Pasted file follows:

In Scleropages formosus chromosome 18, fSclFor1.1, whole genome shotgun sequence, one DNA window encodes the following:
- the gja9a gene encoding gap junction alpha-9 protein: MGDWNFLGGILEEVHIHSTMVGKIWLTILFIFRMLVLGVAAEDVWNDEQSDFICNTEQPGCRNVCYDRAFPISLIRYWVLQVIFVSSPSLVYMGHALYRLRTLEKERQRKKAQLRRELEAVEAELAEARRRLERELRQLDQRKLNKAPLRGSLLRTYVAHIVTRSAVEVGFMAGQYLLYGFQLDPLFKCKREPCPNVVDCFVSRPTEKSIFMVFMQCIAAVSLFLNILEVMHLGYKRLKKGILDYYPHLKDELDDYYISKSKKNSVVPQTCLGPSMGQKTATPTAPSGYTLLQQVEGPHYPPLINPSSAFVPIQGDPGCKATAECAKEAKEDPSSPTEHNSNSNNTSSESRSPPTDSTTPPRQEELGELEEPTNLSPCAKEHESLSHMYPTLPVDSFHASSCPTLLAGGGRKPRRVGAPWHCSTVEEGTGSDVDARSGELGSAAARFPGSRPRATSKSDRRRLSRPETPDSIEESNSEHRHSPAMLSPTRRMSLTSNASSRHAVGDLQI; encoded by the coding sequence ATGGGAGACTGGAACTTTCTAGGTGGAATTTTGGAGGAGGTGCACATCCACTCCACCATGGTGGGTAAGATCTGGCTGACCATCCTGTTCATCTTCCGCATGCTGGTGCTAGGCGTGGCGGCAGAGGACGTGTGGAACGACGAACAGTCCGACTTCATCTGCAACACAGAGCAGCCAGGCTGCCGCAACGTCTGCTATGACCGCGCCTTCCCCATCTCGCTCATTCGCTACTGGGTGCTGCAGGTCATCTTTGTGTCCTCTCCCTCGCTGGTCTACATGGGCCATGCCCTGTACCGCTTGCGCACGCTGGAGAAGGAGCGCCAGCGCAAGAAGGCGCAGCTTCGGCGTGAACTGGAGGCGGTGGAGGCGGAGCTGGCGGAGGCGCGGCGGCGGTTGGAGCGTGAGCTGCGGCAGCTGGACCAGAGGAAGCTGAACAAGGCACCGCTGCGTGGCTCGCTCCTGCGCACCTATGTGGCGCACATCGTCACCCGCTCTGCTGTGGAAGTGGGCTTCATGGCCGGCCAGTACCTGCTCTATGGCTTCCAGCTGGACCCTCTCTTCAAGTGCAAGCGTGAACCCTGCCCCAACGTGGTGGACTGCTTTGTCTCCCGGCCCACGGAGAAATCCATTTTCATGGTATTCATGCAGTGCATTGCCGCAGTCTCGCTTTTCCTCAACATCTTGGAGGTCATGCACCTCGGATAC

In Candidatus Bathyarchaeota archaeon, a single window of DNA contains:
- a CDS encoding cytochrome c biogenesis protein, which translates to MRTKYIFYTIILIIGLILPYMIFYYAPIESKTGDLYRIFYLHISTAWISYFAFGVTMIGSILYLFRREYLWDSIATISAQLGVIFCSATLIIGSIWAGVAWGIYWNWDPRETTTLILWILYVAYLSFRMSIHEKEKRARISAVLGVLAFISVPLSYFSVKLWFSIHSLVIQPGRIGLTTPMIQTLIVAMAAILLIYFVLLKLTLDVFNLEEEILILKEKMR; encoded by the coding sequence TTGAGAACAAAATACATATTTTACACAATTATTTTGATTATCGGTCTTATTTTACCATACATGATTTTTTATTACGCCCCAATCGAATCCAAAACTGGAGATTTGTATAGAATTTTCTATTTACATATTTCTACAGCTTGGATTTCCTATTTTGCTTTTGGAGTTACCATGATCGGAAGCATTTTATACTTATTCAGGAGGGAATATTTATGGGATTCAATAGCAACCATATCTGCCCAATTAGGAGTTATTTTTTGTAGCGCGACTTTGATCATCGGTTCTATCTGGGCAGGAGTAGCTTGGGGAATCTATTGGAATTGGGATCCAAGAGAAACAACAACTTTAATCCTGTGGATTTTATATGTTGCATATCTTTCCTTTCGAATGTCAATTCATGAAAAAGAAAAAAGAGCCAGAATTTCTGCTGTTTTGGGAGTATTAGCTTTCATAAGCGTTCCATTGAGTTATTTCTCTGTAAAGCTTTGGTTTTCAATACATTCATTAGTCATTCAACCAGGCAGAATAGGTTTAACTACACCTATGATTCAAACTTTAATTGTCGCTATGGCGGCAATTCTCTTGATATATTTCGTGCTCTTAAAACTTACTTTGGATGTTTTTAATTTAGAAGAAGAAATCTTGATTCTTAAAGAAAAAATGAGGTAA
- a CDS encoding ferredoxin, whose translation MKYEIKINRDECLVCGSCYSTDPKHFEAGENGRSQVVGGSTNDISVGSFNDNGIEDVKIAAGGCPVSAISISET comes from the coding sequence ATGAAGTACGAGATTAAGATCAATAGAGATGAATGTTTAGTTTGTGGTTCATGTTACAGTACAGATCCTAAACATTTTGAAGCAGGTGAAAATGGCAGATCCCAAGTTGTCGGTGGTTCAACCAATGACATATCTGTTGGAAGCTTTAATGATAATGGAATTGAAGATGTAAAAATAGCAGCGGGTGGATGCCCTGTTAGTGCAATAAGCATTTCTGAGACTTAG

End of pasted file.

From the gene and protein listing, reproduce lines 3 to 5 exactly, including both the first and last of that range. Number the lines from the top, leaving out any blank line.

In Candidatus Bathyarchaeota archaeon, a single window of DNA contains:
- a CDS encoding cytochrome c biogenesis protein, which translates to MRTKYIFYTIILIIGLILPYMIFYYAPIESKTGDLYRIFYLHISTAWISYFAFGVTMIGSILYLFRREYLWDSIATISAQLGVIFCSATLIIGSIWAGVAWGIYWNWDPRETTTLILWILYVAYLSFRMSIHEKEKRARISAVLGVLAFISVPLSYFSVKLWFSIHSLVIQPGRIGLTTPMIQTLIVAMAAILLIYFVLLKLTLDVFNLEEEILILKEKMR; encoded by the coding sequence TTGAGAACAAAATACATATTTTACACAATTATTTTGATTATCGGTCTTATTTTACCATACATGATTTTTTATTACGCCCCAATCGAATCCAAAACTGGAGATTTGTATAGAATTTTCTATTTACATATTTCTACAGCTTGGATTTCCTATTTTGCTTTTGGAGTTACCATGATCGGAAGCATTTTATACTTATTCAGGAGGGAATATTTATGGGATTCAATAGCAACCATATCTGCCCAATTAGGAGTTATTTTTTGTAGCGCGACTTTGATCATCGGTTCTATCTGGGCAGGAGTAGCTTGGGGAATCTATTGGAATTGGGATCCAAGAGAAACAACAACTTTAATCCTGTGGATTTTATATGTTGCATATCTTTCCTTTCGAATGTCAATTCATGAAAAAGAAAAAAGAGCCAGAATTTCTGCTGTTTTGGGAGTATTAGCTTTCATAAGCGTTCCATTGAGTTATTTCTCTGTAAAGCTTTGGTTTTCAATACATTCATTAGTCATTCAACCAGGCAGAATAGGTTTAACTACACCTATGATTCAAACTTTAATTGTCGCTATGGCGGCAATTCTCTTGATATATTTCGTGCTCTTAAAACTTACTTTGGATGTTTTTAATTTAGAAGAAGAAATCTTGATTCTTAAAGAAAAAATGAGGTAA
- a CDS encoding ferredoxin, whose translation MKYEIKINRDECLVCGSCYSTDPKHFEAGENGRSQVVGGSTNDISVGSFNDNGIEDVKIAAGGCPVSAISISET comes from the coding sequence ATGAAGTACGAGATTAAGATCAATAGAGATGAATGTTTAGTTTGTGGTTCATGTTACAGTACAGATCCTAAACATTTTGAAGCAGGTGAAAATGGCAGATCCCAAGTTGTCGGTGGTTCAACCAATGACATATCTGTTGGAAGCTTTAATGATAATGGAATTGAAGATGTAAAAATAGCAGCGGGTGGATGCCCTGTTAGTGCAATAAGCATTTCTGAGACTTAG